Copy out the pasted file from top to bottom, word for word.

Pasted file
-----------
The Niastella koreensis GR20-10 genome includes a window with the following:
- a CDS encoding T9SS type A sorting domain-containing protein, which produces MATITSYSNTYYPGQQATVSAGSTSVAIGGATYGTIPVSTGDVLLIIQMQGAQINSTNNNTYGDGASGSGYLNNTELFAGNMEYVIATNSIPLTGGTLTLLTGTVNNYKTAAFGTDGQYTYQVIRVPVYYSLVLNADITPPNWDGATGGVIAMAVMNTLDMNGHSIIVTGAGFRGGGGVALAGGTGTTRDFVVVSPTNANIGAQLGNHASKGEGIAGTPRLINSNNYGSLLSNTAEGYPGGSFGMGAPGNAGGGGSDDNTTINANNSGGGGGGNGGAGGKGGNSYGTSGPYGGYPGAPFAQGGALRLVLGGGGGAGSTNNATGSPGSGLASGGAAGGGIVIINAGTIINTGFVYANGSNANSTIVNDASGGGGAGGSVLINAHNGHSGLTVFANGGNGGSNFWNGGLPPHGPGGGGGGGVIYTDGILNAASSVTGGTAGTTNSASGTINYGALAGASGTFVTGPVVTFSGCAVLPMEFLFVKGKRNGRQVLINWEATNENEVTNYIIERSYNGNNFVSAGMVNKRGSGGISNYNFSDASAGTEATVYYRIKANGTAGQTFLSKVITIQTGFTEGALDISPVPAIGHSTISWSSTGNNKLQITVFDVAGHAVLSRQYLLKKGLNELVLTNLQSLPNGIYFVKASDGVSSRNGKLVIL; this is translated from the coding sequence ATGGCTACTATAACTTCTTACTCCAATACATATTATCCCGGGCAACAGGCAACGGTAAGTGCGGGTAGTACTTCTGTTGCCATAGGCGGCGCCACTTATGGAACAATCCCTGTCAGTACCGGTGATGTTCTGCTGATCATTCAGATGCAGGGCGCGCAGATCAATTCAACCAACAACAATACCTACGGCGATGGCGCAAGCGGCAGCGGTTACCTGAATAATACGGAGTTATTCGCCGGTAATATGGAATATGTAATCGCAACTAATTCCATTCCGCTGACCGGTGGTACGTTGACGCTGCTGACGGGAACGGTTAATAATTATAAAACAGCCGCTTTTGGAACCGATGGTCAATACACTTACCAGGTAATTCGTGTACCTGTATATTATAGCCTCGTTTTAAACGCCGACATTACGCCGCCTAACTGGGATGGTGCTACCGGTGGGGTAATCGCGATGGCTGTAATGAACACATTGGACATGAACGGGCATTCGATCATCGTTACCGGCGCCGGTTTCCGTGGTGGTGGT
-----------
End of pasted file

The Niastella koreensis GR20-10 genome includes a window with the following:
- a CDS encoding T9SS type A sorting domain-containing protein, which produces MATITSYSNTYYPGQQATVSAGSTSVAIGGATYGTIPVSTGDVLLIIQMQGAQINSTNNNTYGDGASGSGYLNNTELFAGNMEYVIATNSIPLTGGTLTLLTGTVNNYKTAAFGTDGQYTYQVIRVPVYYSLVLNADITPPNWDGATGGVIAMAVMNTLDMNGHSIIVTGAGFRGGGGVALAGGTGTTRDFVVVSPTNANIGAQLGNHASKGEGIAGTPRLINSNNYGSLLSNTAEGYPGGSFGMGAPGNAGGGGSDDNTTINANNSGGGGGGNGGAGGKGGNSYGTSGPYGGYPGAPFAQGGALRLVLGGGGGAGSTNNATGSPGSGLASGGAAGGGIVIINAGTIINTGFVYANGSNANSTIVNDASGGGGAGGSVLINAHNGHSGLTVFANGGNGGSNFWNGGLPPHGPGGGGGGGVIYTDGILNAASSVTGGTAGTTNSASGTINYGALAGASGTFVTGPVVTFSGCAVLPMEFLFVKGKRNGRQVLINWEATNENEVTNYIIERSYNGNNFVSAGMVNKRGSGGISNYNFSDASAGTEATVYYRIKANGTAGQTFLSKVITIQTGFTEGALDISPVPAIGHSTISWSSTGNNKLQITVFDVAGHAVLSRQYLLKKGLNELVLTNLQSLPNGIYFVKASDGVSSRNGKLVIL; this is translated from the coding sequence ATGGCTACTATAACTTCTTACTCCAATACATATTATCCCGGGCAACAGGCAACGGTAAGTGCGGGTAGTACTTCTGTTGCCATAGGCGGCGCCACTTATGGAACAATCCCTGTCAGTACCGGTGATGTTCTGCTGATCATTCAGATGCAGGGCGCGCAGATCAATTCAACCAACAACAATACCTACGGCGATGGCGCAAGCGGCAGCGGTTACCTGAATAATACGGAGTTATTCGCCGGTAATATGGAATATGTAATCGCAACTAATTCCATTCCGCTGACCGGTGGTACGTTGACGCTGCTGACGGGAACGGTTAATAATTATAAAACAGCCGCTTTTGGAACCGATGGTCAATACACTTACCAGGTAATTCGTGTACCTGTATATTATAGCCTCGTTTTAAACGCCGACATTACGCCGCCTAACTGGGATGGTGCTACCGGTGGGGTAATCGCGATGGCTGTAATGAACACATTGGACATGAACGGGCATTCGATCATCGTTACCGGCGCCGGTTTCCGTGGTGGTGGT